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    Wrangell,

    Alaska

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    The City and Borough of Wrangell (Tlingit: Ḵaachx̱aana.áakʼw, Russian: Врангель) is a borough in Alaska, United States. As of the 2010 census the population was 2,369, up from 2,308 in 2000. Incorporated as a Unified Home Rule Borough on May 30, 2008, Wrangell was previously a city in the Wrangell-Petersburg Census Area (afterwards renamed the Petersburg Census Area (the Petersburg Borough was formed from part of this census area)). Its Tlingit name is Ḵaachx̱aana.áakʼw ("Ḵaachx̱ans Little Lake" with áa-kʼw 'lake-diminutive'). The Tlingit people living in the Wrangell area, who were there centuries before Europeans, call themselves the Shtaxʼhéen Ḵwáan after the nearby Stikine River. Alternately they use the autonym Shxʼát Ḵwáan, where the meaning of shxʼát is unknown. The central (urban) part of Wrangell is located at 56°28′15″N 132°22′36″W, in the northwest corner of Wrangell Island, whereas the borough now encompasses the entire eastern half of the former Wrangell-Petersburg Census Area, in addition to the area around Meyers Chuck, which was formerly in the Prince of Wales-Outer Ketchikan Census Area. It also includes Thoms Place, a former census-designated place on Wrangell Island.
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    DESTINATION IN Alaska

    Ketchikan

    Ketchikan ( KETCH-ih-kan; Tlingit: Kichx̱áan) is a city in and the borough seat of the Ketchikan Gateway Borough of Alaska. It is the state's southeasternmost major settlement. Downtown Ketchikan is a National Historic District. With a population at the 2010 census of 8,050, it is the fifth-most populous city in the state, and tenth-most populous community when census-designated places are included. The surrounding borough, encompassing suburbs both north and south of the city along the Tongass Highway (most of which are commonly regarded as a part of Ketchikan, albeit not a part of the city itself), plus small rural settlements accessible mostly by water, registered a population of 13,477 in that same census. US Census results put the 2019 population at 13,901 people. Incorporated on August 25, 1900, Ketchikan is the earliest extant incorporated city in Alaska, because consolidation or unification elsewhere in Alaska resulted in the dissolution of those communities' city governments. Ketchikan is located on Revillagigedo Island, so named in 1793 by Captain George Vancouver. Ketchikan is named after Ketchikan Creek, which flows through the town, emptying into the Tongass Narrows a short distance southeast of its downtown. "Ketchikan" comes from the Tlingit name for the creek, Kitschk-hin, the meaning of which is unclear. It may mean "the river belonging to Kitschk"; other accounts claim it means "Thundering Wings of an Eagle". In modern Tlingit, this name is Kichx̱áan.

    DESTINATION IN Alaska

    Juneau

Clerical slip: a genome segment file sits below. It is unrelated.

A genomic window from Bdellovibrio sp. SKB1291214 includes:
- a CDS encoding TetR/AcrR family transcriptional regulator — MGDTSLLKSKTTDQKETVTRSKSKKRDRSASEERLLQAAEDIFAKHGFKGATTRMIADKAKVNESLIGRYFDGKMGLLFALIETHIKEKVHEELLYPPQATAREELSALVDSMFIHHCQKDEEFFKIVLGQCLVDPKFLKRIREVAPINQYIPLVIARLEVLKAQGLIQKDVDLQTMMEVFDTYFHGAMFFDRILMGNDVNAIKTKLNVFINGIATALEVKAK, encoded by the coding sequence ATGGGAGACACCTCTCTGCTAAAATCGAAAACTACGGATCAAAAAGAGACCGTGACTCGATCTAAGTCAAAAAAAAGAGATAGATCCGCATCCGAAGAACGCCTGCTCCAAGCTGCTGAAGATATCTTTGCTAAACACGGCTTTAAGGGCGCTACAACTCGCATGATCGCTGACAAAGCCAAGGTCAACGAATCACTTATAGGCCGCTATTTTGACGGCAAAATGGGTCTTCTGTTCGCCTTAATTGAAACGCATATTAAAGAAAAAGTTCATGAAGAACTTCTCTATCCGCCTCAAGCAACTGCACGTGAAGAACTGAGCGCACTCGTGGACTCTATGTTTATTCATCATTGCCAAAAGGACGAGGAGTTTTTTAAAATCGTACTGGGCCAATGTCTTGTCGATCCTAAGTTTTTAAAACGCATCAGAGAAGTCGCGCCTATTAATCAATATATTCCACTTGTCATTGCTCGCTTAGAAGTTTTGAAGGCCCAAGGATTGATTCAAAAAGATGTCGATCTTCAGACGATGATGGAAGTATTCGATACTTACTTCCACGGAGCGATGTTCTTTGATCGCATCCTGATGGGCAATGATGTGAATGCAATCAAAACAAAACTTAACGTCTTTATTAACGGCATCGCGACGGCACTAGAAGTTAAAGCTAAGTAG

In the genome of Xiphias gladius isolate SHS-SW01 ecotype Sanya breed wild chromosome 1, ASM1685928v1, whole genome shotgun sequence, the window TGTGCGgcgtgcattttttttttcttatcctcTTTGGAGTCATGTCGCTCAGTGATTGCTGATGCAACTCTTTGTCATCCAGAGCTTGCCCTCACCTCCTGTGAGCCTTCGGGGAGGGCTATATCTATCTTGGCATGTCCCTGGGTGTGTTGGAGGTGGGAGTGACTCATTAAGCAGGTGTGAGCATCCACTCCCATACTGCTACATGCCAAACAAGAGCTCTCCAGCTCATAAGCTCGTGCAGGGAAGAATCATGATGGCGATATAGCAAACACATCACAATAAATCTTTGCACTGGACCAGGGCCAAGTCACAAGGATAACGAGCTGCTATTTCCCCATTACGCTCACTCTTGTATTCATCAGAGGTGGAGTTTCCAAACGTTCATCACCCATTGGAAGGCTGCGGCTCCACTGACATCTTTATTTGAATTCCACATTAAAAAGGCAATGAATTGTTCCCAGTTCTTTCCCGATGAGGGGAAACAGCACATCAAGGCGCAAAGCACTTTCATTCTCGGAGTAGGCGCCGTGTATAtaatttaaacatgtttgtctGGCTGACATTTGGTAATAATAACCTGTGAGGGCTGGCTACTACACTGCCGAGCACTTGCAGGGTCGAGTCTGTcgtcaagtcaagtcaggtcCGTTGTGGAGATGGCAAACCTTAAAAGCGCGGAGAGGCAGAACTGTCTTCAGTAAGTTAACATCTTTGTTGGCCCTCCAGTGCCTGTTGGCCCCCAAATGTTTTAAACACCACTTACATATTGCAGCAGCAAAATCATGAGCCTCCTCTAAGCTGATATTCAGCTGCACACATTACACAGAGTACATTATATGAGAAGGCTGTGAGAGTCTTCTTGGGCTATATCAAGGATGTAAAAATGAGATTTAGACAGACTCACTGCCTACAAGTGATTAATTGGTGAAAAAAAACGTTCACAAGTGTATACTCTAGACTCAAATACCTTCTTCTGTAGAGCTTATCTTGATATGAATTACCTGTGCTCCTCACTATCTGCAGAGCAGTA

Juneau ( JOO-noh; Tlingit: Dzánti K'ihéeni [ˈtsʌ́ntʰɪ̀ kʼɪ̀ˈhíːnɪ̀]) is the capital city of the state of Alaska. Located in the Gastineau Channel and the Alaskan panhandle, it is a unified municipality and the second-largest city in the United States of America by area. Juneau was named the capital of Alaska in 1906, when the government of what was then the District of Alaska was moved from Sitka as dictated by the U.S. Congress in 1900. The municipality unified on July 1, 1970, when the city of Juneau merged with the city of Douglas and the surrounding Greater Juneau Borough to form the current municipality, which is larger by area than both Rhode Island and Delaware. Downtown Juneau (58°18′00″N 134°24′58″W) is nestled at the base of Mount Juneau and across the channel from Douglas Island. As of the 2010 census, the City and Borough had a population of 31,276. In 2019, the population estimate from the United States Census Bureau was 31,974, making it the second-most populous city in Alaska after Anchorage. Juneau experiences a daily influx of roughly 6,000 people from visiting cruise ships between the months of May and September. The city is named after a gold prospector from Quebec, Joe Juneau, though the place was for a time called Rockwell and then Harrisburg (after Juneau's co-prospector, Richard Harris). The Tlingit name of the town is Dzántik'i Héeni ("Base of the Flounder's River," dzánti 'flounder,' –kʼi 'base,' héen 'river'), and Auke Bay just north of Juneau proper is called Áak'w ("Little lake," áa 'lake,' -kʼ 'diminutive') in Tlingit. The Taku River, just south of Juneau, was named after the cold t'aakh wind, which occasionally blows down from the mountains. Juneau is unique among the 49 U.S. capitals on mainland North America in that there are no roads connecting the city to the rest of the state nor North America. Honolulu, Hawaii, is the only other state capital not connected by road to the rest of North America. The absence of a road network is due to the extremely rugged terrain surrounding the city. This in turn makes Juneau a de facto island city in terms of transportation, since all goods coming in and out must go by plane or boat, in spite of the city's being on the Alaskan mainland. Downtown Juneau sits at sea level, with tides averaging 16 feet (5 m), below steep mountains about 3,500 to 4,000 feet (1,100 to 1,200 m) high. Atop these mountains is the Juneau Icefield, a large ice mass from which about 30 glaciers flow; two of these, the Mendenhall Glacier and the Lemon Creek Glacier, are visible from the local road system. The Mendenhall glacier has been gradually retreating; its front face is declining in width and height. The Alaska State Capitol in downtown Juneau was built as the Federal and Territorial Building in 1931. Prior to statehood, it housed federal government offices, the federal courthouse and a post office. It also housed the territorial legislature and many other territorial offices, including that of the governor. Today, Juneau remains the home of the state legislature and the offices of the governor and lieutenant governor. Some other executive branch offices have moved elsewhere in the state.